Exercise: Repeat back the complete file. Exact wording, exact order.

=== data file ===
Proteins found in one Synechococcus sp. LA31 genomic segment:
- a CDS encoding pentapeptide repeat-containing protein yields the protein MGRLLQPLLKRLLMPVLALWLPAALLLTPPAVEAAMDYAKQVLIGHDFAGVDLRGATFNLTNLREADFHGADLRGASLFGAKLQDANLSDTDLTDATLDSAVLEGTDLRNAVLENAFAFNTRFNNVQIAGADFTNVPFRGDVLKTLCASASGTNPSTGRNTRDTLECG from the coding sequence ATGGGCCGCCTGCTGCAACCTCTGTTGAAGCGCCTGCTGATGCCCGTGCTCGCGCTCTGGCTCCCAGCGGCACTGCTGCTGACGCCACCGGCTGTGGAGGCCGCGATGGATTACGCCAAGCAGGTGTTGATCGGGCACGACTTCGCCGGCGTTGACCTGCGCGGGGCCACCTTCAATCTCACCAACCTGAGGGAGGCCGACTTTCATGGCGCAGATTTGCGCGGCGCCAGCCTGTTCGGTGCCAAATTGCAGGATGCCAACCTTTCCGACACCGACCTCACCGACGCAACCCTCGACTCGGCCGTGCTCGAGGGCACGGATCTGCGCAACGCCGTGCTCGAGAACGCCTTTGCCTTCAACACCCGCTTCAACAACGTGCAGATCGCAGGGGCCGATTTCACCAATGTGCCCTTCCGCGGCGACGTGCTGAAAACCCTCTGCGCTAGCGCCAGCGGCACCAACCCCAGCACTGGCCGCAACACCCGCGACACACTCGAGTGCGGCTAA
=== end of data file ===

Proteins found in one Synechococcus sp. LA31 genomic segment:
- a CDS encoding pentapeptide repeat-containing protein yields the protein MGRLLQPLLKRLLMPVLALWLPAALLLTPPAVEAAMDYAKQVLIGHDFAGVDLRGATFNLTNLREADFHGADLRGASLFGAKLQDANLSDTDLTDATLDSAVLEGTDLRNAVLENAFAFNTRFNNVQIAGADFTNVPFRGDVLKTLCASASGTNPSTGRNTRDTLECG from the coding sequence ATGGGCCGCCTGCTGCAACCTCTGTTGAAGCGCCTGCTGATGCCCGTGCTCGCGCTCTGGCTCCCAGCGGCACTGCTGCTGACGCCACCGGCTGTGGAGGCCGCGATGGATTACGCCAAGCAGGTGTTGATCGGGCACGACTTCGCCGGCGTTGACCTGCGCGGGGCCACCTTCAATCTCACCAACCTGAGGGAGGCCGACTTTCATGGCGCAGATTTGCGCGGCGCCAGCCTGTTCGGTGCCAAATTGCAGGATGCCAACCTTTCCGACACCGACCTCACCGACGCAACCCTCGACTCGGCCGTGCTCGAGGGCACGGATCTGCGCAACGCCGTGCTCGAGAACGCCTTTGCCTTCAACACCCGCTTCAACAACGTGCAGATCGCAGGGGCCGATTTCACCAATGTGCCCTTCCGCGGCGACGTGCTGAAAACCCTCTGCGCTAGCGCCAGCGGCACCAACCCCAGCACTGGCCGCAACACCCGCGACACACTCGAGTGCGGCTAA